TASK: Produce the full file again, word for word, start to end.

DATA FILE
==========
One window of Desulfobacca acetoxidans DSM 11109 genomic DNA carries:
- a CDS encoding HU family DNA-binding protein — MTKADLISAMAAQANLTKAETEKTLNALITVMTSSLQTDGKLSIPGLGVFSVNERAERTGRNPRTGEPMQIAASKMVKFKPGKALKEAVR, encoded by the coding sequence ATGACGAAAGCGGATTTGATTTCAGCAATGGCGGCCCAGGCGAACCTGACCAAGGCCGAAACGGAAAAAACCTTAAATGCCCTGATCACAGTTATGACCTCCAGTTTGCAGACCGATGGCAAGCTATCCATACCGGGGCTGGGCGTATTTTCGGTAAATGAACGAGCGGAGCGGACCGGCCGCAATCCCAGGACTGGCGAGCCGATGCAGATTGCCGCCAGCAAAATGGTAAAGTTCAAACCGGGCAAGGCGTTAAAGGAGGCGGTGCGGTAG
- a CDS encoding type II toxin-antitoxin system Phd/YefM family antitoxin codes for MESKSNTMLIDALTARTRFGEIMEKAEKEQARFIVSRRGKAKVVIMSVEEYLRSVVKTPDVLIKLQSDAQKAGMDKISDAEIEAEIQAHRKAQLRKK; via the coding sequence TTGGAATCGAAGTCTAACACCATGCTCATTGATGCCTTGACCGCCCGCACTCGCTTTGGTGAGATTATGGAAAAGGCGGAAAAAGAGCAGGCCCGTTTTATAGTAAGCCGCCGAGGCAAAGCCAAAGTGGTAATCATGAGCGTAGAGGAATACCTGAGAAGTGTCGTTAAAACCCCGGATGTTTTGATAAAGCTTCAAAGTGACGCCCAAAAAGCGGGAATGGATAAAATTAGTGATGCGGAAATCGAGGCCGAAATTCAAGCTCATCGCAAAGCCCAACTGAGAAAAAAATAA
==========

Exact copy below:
One window of Desulfobacca acetoxidans DSM 11109 genomic DNA carries:
- a CDS encoding HU family DNA-binding protein — MTKADLISAMAAQANLTKAETEKTLNALITVMTSSLQTDGKLSIPGLGVFSVNERAERTGRNPRTGEPMQIAASKMVKFKPGKALKEAVR, encoded by the coding sequence ATGACGAAAGCGGATTTGATTTCAGCAATGGCGGCCCAGGCGAACCTGACCAAGGCCGAAACGGAAAAAACCTTAAATGCCCTGATCACAGTTATGACCTCCAGTTTGCAGACCGATGGCAAGCTATCCATACCGGGGCTGGGCGTATTTTCGGTAAATGAACGAGCGGAGCGGACCGGCCGCAATCCCAGGACTGGCGAGCCGATGCAGATTGCCGCCAGCAAAATGGTAAAGTTCAAACCGGGCAAGGCGTTAAAGGAGGCGGTGCGGTAG
- a CDS encoding type II toxin-antitoxin system Phd/YefM family antitoxin codes for MESKSNTMLIDALTARTRFGEIMEKAEKEQARFIVSRRGKAKVVIMSVEEYLRSVVKTPDVLIKLQSDAQKAGMDKISDAEIEAEIQAHRKAQLRKK; via the coding sequence TTGGAATCGAAGTCTAACACCATGCTCATTGATGCCTTGACCGCCCGCACTCGCTTTGGTGAGATTATGGAAAAGGCGGAAAAAGAGCAGGCCCGTTTTATAGTAAGCCGCCGAGGCAAAGCCAAAGTGGTAATCATGAGCGTAGAGGAATACCTGAGAAGTGTCGTTAAAACCCCGGATGTTTTGATAAAGCTTCAAAGTGACGCCCAAAAAGCGGGAATGGATAAAATTAGTGATGCGGAAATCGAGGCCGAAATTCAAGCTCATCGCAAAGCCCAACTGAGAAAAAAATAA